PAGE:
Can psychedelic psilocybin make magic mushrooms a cure for severe depression?
NEWS on Magic Mushrooms. Can they be used to cure depression? The key component is something called psilocybin. The theory is that it can stop patients dwelling on their perceived inadequacies. Psilocybin turns off the brain’s anterior cingulate cortex, an area that appears to control emotion. It is a psychedelic drug.
Says Professor David Nutt (more nominative determinism at work), neuropsychopharmacology at Imperial College London:
“People with depression have overactive default mode networks and so ruminate on themselves, on their inadequacies, on their badness, that they are worthless, that they have failed – to an extent that is sometimes delusional. Again psilo-cybin appears to block that activity and stops this obsessive rumination.”
The Medical Research Council gave Nutt and his team a £550,000 grant.
Professor David Nutt was once the Government’s chief drug adviser. In 2009 he said ecstasy was less dangerous than horseriding. He also said alcohol was more dangerous than cannabis. He was sacked. The the Home Secretary Alan Johnson said at the time:
“He was asked to go because he cannot be both a government adviser and a campaigner against government policy.”
Nutt explains his problems with psilocybin:
“We only need a relatively small amount of the drug, an order worth only a few hundred pounds. If we have to pay £100,000 [fees for providers and licences] we simply cannot afford to carry out the rest of the study. We have not given up but it is proving very difficult.”
The free-growing ‘shrooms are Class A drugs. This means they can’t be manufactured in the UK without a special licence. The Home Office tells us:
Private hospitals require licences for Schedule 1 and 2 drugs only.
NHS hospitals only require a licence for Schedule 1 drugs.
University research departments do not require licences to possess and supply drugs in Schedules 2, 3, 4 Part I, 4 Part II and Schedule 5, but they do require licences to produce any of those drugs and to produce, possess and/or supply drugs in Schedule 1.
Once a licence has been issued it is the responsibility of the licensee to inform the Home Office of any adverse incidents.
How much does the licence cost?
“We live in a world of insanity in terms of regulating drugs. The whole field is so bogged down by these intransigent regulations, so that even if you have a good idea, you may never get it into the clinic.”
“We have no evidence to suggest that the current listing of psilocybin as a Schedule 1 substance is a barrier to attracting funding for legitimate research.”
It was only in 2005 that Magic Mushrooms became illegal. Before the Drugs Act 2005 fresh magic mushrooms were legal but those which were dried or prepared for use were not.
And the drug has been used in clinical trials. In 2011, Dr Michael Mosley took them for his BBC4 series. As he notes on the BBC:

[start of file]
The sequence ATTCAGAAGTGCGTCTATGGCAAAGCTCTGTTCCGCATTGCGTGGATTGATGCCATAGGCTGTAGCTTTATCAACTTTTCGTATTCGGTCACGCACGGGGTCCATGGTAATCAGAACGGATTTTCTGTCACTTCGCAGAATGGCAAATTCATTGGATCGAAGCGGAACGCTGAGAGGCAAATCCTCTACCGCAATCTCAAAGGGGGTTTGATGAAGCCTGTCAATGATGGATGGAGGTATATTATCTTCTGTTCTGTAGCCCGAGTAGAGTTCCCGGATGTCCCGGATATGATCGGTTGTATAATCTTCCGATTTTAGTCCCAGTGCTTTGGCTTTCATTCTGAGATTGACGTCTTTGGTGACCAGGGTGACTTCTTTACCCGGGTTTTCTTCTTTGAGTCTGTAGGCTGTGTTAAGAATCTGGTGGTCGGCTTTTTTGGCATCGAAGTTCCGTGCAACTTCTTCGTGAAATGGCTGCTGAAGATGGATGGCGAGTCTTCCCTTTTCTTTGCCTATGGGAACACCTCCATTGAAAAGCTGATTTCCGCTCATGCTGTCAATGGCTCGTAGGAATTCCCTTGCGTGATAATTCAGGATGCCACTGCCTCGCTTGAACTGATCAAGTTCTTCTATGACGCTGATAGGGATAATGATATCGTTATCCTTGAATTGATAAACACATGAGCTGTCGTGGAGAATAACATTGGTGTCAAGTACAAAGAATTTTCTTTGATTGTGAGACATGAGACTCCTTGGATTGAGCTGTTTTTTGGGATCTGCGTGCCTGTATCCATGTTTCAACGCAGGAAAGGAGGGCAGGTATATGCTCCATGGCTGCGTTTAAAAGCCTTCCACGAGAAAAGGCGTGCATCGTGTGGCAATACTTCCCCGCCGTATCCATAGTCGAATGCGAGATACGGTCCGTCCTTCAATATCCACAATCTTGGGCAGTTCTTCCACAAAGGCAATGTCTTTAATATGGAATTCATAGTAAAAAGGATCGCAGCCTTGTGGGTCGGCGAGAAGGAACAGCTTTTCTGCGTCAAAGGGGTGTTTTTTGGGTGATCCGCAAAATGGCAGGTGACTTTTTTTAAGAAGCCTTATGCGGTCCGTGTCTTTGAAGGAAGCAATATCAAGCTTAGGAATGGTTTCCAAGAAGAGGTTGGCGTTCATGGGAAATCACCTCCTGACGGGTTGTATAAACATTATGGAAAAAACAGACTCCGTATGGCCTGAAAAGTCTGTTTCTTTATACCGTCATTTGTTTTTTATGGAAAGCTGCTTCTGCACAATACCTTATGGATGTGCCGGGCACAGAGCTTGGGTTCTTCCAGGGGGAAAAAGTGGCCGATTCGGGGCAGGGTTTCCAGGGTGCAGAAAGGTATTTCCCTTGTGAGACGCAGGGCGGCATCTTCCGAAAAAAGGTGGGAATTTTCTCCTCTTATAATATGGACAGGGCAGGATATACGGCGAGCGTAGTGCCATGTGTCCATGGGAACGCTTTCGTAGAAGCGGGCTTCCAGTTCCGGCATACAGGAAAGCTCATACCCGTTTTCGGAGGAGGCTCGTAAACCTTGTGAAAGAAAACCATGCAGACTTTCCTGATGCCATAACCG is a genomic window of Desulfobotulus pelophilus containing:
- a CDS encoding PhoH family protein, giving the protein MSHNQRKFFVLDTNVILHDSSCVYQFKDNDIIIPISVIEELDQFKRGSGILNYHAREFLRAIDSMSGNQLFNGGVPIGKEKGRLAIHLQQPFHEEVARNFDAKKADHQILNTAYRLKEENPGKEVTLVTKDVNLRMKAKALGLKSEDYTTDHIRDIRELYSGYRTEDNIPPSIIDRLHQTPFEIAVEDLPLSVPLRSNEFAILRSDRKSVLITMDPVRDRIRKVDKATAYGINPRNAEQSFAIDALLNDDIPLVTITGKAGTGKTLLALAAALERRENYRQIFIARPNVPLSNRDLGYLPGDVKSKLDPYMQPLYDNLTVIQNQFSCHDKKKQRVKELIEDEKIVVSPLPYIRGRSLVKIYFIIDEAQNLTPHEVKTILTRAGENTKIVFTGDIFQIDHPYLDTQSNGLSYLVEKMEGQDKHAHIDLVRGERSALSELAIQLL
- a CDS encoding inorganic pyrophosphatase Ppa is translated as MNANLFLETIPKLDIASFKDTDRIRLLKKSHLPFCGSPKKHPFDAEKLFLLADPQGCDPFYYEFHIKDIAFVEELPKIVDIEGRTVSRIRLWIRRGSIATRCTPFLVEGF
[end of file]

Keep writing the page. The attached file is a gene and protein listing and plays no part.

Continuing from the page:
I took part in the UK’s first scientific trial of psilocybin – the active component of magic mushrooms. It was one of the strangest experiences of my life… It also has a dark past. As well as being used recreationally, psilocybin and other hallucinogenic drugs were used in the 1950s and 60s as part of brain-washing experiments by the US military.
Since it is a class A drug, taking it would normally be illegal. But the former government drugs adviser, Professor David Nutt of Bristol University and a team from Imperial College believe that psilocybin is worth investigating as it may have a role to play in medicine, possibly as a treatment for severe depression.
They want to study what psilocybin does to the brains of healthy volunteers. They have permission to administer the drug within the controlled environment of a clinical trial.
Which is why, one rainy afternoon, I turned up at a brain scanning unit belonging to Cardiff University
So. The Home Office is right. Psilocybin has been tested. Fees were not an impossible barrier.
On Russia Today, we read:
Saying that a group in Colombia unhindered “by the baggage of drug laws” and “drug controls” might beat his team to the punch, Nutt insisted that even a successful trial would not clear the way for medicinal psilocybin.
Professor Nutt has made comparisons to Colombia before.
He said a “rational approach” to drugs, as seen in the Netherlands, Portugal and Colombia – where the government has announced plans to legalise personal use of drugs like ecstasy – would have more impact.
The story seems to be more about Professor Nutt seeking to highlight the UK’s oddly selective attitude to drugs – alcohol is pushed; cannabis is banned – than magic mushrooms. Compare the UK unfavourably to Colombia, a place synonymous with cocaine, and his point is made. As a spot of PR, Nutt’s hit the mark.
PS – On an entirely personal note, depression runs in my family. It is an illness. My father was prescribed electric shock therapy. It terrified him. So did the pills he was told to take. He said they made him feel awful. He flushed them away. Had he have been legally allowed to take a dose of cannabis, ecstasy or some other banned drug it might have helped. It might have been made him more able to go out for a walk and to talk and talk. He might have forgotten himself. Worth a try, no? Yes. Definitely worth a try. He tried the Government’s pills. And they failed.